19. ^ "'No hard feelings' says Ray Nitschke". Spokesman-Review. Spokane, Washington. (Associated Press). August 29, 1973. p. 17.
  20. ^ a b "5,000 pound tower falls on Nitschke". Milwaukee Sentinel. Associated Press. September 2, 1960. p. 3, part 2.
  21. ^ a b "Crashing tower falls on player". Lewiston Morning Tribune. (Idaho). Associated Press. September 2, 1960. p. 10.
  22. ^ "(Photos)". Milwaukee Journal. Associated Press. September 2, 1960. p. 11, part 2.
  23. ^ http://archives.chicagotribune.com/1960/09/02/page/43/article/helmet-saves-ray-nitschke-as-steel-tower-falls-on-him
  24. ^ "Nitschke OK: Vince names vet starters". Milwaukee Sentinel. Associated Press. September 3, 1960. p. 4, part 2.
  25. ^ Gruver, 2002 pg. 103-105
  26. ^ http://www.packers.com/team/players/nitschke_ray/
  27. ^ Hofmann, Dale (July 29, 1978). "Hard nosed Ray Nitschke just a softie over induction". Milwaukee Sentinel. p. 4, part 2.
  28. ^ Bridgehunter Main Street Bridge (New)
  29. ^ Merit Award: Moveable Span "Ray Nitschke Memorial Bridge"
  • Gruver, Edward (2002), Nitschke. Lanham:Taylor Trade Publishing. ISBN 1-58979-127-4

External links

Further reading

  • Kaplan, Richard (1970), Great Linebackers of the NFL, ISBN 0-394-90152-5
1958 Green Bay Packers season

The 1958 Green Bay Packers season was their 40th season overall and their 38th season in the National Football League. The club posted a 1–10–1 record under first-year head coach Ray McLean for a last-place finish in the league in 1958 and the worst record ever posted by a Packers team.

In the immortal words of New York sportswriter and Green Bay native Red Smith: "they overwhelmed one opponent, under-whelmed ten, and whelmed one." The tie came in week two and the three-point win in week five; during the seven-game losing streak to end the season the Packers lost by an average margin of over 22 points and got no closer than ten. The Packers finished 1958 allowing a league-worst 382 points in the 12-game season (31.8 points per game).

McLean was the top assistant on the coaching staff in 1957 and was given a one-year contract as head coach after Lisle Blackbourn was fired in early January 1958 with a year remaining ($25,000) on a five-year contract. Following the final game of the 1958 season, McLean resigned on December 17, which paved the way for the historic hiring of Vince Lombardi in January 1959.The underachieving 1958 team was loaded with talent, with future hall of famers Bart Starr, Paul Hornung, Jim Taylor, Ray Nitschke, Jim Ringo, Forrest Gregg, and Jerry Kramer, as well as future All-Pros Ron Kramer, Max McGee, Bill Forester, and Dan Currie.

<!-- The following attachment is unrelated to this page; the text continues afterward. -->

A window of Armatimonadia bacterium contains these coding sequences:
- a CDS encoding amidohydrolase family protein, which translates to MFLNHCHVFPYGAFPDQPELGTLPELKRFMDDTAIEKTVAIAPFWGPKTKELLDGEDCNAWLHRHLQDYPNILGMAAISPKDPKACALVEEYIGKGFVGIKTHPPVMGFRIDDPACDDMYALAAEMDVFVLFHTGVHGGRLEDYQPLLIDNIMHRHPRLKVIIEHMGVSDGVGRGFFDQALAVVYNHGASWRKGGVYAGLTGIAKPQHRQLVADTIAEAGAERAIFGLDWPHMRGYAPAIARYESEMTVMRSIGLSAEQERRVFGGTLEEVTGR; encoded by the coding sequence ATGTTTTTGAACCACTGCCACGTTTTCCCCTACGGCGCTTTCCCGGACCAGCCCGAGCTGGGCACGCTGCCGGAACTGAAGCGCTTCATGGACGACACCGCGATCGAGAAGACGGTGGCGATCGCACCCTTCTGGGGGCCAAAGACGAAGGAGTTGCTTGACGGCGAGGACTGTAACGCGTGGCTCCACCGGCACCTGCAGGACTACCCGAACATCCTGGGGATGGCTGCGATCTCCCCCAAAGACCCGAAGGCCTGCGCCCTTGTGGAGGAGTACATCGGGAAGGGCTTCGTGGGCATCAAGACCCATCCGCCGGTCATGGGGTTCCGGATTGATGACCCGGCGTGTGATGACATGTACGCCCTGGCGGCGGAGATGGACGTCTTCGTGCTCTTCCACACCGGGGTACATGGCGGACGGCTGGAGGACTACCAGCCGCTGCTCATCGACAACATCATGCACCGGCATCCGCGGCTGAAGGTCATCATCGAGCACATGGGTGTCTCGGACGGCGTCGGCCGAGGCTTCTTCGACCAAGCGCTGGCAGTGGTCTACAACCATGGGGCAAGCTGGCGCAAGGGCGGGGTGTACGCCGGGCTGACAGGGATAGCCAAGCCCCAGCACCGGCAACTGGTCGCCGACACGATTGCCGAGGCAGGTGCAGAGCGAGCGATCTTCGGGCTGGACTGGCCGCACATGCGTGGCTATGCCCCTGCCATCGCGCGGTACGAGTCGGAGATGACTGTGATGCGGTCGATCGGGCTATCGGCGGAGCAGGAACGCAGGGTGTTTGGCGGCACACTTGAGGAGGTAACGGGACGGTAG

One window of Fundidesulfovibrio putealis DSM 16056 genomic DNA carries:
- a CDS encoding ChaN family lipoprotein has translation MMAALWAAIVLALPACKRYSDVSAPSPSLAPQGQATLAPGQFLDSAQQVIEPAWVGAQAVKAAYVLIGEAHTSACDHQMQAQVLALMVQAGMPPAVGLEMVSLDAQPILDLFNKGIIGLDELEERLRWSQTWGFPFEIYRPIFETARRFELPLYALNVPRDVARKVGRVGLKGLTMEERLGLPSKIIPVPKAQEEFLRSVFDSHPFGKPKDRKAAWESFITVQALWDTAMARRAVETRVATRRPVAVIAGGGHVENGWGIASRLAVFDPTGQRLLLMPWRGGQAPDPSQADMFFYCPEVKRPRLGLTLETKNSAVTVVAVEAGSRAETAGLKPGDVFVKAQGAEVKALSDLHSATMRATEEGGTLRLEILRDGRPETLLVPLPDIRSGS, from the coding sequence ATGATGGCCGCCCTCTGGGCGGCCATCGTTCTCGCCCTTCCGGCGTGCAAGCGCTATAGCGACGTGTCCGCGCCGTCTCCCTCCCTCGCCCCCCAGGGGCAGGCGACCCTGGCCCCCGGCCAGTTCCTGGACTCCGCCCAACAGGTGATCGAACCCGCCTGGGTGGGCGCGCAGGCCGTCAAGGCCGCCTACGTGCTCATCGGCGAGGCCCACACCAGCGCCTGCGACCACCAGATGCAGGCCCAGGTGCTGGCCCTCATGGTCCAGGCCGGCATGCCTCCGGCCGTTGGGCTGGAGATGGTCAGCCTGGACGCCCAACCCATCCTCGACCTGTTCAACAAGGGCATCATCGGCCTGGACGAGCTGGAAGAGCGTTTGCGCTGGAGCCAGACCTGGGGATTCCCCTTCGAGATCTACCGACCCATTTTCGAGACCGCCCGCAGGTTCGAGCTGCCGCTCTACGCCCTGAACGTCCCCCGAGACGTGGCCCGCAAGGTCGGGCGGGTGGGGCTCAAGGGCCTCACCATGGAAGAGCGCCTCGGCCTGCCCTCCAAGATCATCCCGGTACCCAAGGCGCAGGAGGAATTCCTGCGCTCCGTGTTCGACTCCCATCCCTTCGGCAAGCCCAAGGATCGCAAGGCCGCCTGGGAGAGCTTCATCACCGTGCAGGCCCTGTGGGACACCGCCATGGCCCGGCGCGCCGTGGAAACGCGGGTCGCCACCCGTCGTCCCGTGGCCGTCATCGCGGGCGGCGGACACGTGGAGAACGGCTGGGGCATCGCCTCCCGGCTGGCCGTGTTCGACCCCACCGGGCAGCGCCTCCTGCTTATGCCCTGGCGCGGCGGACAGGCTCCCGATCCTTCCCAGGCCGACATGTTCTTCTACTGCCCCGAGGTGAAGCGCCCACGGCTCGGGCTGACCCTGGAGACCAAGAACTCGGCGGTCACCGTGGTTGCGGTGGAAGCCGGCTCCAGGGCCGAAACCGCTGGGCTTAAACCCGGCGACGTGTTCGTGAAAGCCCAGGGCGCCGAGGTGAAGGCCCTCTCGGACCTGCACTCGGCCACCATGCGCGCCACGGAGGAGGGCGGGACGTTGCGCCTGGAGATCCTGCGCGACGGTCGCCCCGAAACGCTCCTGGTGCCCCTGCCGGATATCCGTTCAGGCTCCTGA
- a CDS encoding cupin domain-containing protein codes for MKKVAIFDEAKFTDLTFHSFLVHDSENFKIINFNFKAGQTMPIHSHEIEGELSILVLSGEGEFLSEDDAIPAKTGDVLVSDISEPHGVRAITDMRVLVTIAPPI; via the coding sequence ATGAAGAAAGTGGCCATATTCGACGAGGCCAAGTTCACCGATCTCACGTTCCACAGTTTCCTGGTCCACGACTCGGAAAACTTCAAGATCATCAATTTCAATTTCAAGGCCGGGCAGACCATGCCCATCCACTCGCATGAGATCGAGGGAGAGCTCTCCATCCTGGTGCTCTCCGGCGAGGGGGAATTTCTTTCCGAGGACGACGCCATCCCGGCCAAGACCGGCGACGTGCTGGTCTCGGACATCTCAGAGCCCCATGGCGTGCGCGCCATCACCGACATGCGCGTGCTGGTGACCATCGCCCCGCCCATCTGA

1961 NFL Championship Game

The 1961 National Football League Championship Game was the 29th title game. It was played at "New" City Stadium, later known as Lambeau Field, in Green Bay, Wisconsin on December 31, with an attendance of 39,029.The game was a match-up of the Eastern Conference champion New York Giants (10–3–1) and the Western Conference champion Green Bay Packers (11–3). The home team Packers were a 3⅓-point favorite.Packers Ray Nitschke, Boyd Dowler, and Paul Hornung, were on leave from the U.S. Army. Hornung scored 19 points (a touchdown, three field goals, and four extra points) for the Packers and was named the MVP of the game, and awarded a 1962 Chevrolet Corvette from Sport magazine.The victory was the first of five NFL titles won in a seven-season span by the Packers and their head coach, Vince Lombardi. It was the Packers' seventh league title and their first in 17 years.

1962 Green Bay Packers season

The 1962 Green Bay Packers season was their 44th season overall and their 42nd season in the National Football League. The club posted a 13–1 record under coach Vince Lombardi, earning them a first-place finish in the Western Conference. The Packers ended the season by defeating the New York Giants 16–7 in the NFL Championship Game, the Packers second consecutive defeat of the Giants in the championship game. This marked the Packers' eighth NFL World Championship.